DOUBLE YOUR GIFT!
Your gift for Galapagos will be matched 100% until December 20, up to $1 million! That means your gift today will go twice as far in Galapagos in 2018, helping us fund critically important conservation work.
April 1st, 2013
Scientists have long known that oceanic archipelagos have been home to incidents of gigantism as well as dwarfism. Theories abound about the origins of such adaptations but generally it is tied to available food source and lack of predation. Insular dwarfism is one aspect of the more general island rule which posits that when mainland animals colonize islands, small species tend to evolve larger bodies, and large species tend to evolve smaller.
The Galapagos Islands are well known for their giant tortoise, one of two archipelagos which support these gigantic reptiles (the other being the Seychelles islands off the coast of Africa). But dwarfism, not thought to be a feature of Galapagos fauna, has now been discovered on the island of Fernandina and supporting evidence will soon be published in the journal, Nature.
Post-graduate geology student Eamonn Rockwell was working earlier this year on Fernandina looking for fossil remains in lava tubes on this youngest of Galapagos Islands. Following in the footsteps of his father, well-known North American climber, David Rockwell, the younger Mr. Rockwell was rappelling down one of the many sinkholes on the island when he made a remarkable discovery.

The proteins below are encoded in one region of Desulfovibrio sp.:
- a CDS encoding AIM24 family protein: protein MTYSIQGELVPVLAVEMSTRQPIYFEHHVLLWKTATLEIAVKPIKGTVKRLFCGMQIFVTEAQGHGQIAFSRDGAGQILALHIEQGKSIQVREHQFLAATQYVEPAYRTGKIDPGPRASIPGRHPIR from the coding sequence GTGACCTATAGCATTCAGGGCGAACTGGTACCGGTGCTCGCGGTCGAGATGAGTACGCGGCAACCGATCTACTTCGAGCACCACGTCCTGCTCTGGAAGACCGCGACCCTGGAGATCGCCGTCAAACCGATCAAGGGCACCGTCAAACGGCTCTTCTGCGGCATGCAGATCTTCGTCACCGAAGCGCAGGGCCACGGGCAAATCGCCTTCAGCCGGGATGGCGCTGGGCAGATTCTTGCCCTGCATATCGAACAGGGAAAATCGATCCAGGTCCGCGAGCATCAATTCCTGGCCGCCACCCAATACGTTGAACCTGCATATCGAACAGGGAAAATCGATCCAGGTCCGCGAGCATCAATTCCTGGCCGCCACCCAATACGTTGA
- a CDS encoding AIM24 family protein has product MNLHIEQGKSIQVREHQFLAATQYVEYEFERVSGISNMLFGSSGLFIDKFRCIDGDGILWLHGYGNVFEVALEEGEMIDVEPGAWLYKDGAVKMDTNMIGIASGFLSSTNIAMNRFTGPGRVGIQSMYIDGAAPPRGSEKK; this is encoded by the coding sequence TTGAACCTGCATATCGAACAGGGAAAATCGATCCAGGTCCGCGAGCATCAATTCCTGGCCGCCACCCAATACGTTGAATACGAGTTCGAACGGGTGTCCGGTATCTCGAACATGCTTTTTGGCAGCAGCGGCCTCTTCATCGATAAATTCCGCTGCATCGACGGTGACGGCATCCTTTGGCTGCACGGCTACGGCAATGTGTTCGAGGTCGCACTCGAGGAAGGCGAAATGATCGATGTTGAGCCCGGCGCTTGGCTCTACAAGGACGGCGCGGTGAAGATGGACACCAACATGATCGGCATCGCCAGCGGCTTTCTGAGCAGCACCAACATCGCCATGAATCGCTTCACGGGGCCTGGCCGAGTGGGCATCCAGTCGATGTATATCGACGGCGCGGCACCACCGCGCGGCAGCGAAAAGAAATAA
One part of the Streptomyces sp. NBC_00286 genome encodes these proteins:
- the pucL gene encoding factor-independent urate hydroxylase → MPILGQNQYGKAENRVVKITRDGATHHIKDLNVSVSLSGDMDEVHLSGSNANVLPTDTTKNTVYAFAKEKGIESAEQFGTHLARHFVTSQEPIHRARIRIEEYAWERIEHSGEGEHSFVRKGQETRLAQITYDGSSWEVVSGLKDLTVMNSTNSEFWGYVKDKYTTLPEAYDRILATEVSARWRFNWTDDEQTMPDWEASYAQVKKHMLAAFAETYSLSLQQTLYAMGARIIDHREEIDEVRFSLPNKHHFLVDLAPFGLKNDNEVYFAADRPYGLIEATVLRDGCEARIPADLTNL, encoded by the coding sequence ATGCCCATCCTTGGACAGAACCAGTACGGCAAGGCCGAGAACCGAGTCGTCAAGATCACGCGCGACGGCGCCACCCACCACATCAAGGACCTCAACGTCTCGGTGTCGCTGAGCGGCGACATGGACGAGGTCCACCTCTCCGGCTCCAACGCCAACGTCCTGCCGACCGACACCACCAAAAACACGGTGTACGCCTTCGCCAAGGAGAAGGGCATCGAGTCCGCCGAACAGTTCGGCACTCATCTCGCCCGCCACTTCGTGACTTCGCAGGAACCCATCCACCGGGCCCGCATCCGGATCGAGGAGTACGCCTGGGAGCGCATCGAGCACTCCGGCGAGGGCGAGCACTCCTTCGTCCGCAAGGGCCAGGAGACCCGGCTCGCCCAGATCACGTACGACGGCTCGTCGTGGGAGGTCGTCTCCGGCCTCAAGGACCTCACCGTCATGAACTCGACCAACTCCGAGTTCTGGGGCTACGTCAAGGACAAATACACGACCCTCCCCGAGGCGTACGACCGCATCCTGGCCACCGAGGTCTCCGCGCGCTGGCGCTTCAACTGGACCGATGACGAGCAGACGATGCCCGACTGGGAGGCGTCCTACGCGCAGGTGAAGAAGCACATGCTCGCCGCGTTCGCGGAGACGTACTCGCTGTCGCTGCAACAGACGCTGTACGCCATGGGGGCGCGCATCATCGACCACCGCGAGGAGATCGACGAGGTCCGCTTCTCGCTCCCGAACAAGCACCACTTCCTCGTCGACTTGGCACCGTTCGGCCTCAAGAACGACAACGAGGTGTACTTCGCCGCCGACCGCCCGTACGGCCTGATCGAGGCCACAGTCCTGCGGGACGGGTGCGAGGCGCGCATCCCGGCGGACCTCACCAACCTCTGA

“I saw a glimmering, white object, and headed towards it, assuming it was the natural phosphorescence present in caves throughout the island. I was hoping for a bird, or perhaps even a giant rodent skeleton, but was frankly floored when I came upon an intact remains of a dwarf elephant.” Mr. Rockwell admitted, “I am no biologist, but I am certain that this skeleton finding is a first in Galapagos.” He went on to discover several additional skeletons, in various stages of disintegration, but enough to convince him at he had stumbled upon a herd of Fernandina dwarf elephants.
The findings are now being reviewed by dwarf elephant experts in Malta and Cyprus to coordinate data and add the Galapagos archipelago to known dwarfism sites. National Park officials are already considering opening some of the caves to tourism in the near future, taking all necessary precautions to protect the fragile remains.
Johannah Barry, President of Galapagos Conservancy, reflected on this news. “This is yet another example of the extraordinary richness still to be discovered in Galapagos. Mr. Darwin spoke of endless forms most wonderful, and we know that the archipelago continues to reveal ecological processes and new flora and fauna, as well important biological beginnings.”
She continued, “We hope our supporters and friends will find this news as fascinating as we do, and being completely facetious, a delightful reminder that April 1 is upon us once again.”
By Inti Keith, Leader of the Marine Invasive Species Program at the Charles... >
By guest author Dr. Alex Hearn, Professor and Researcher at the Universidad... >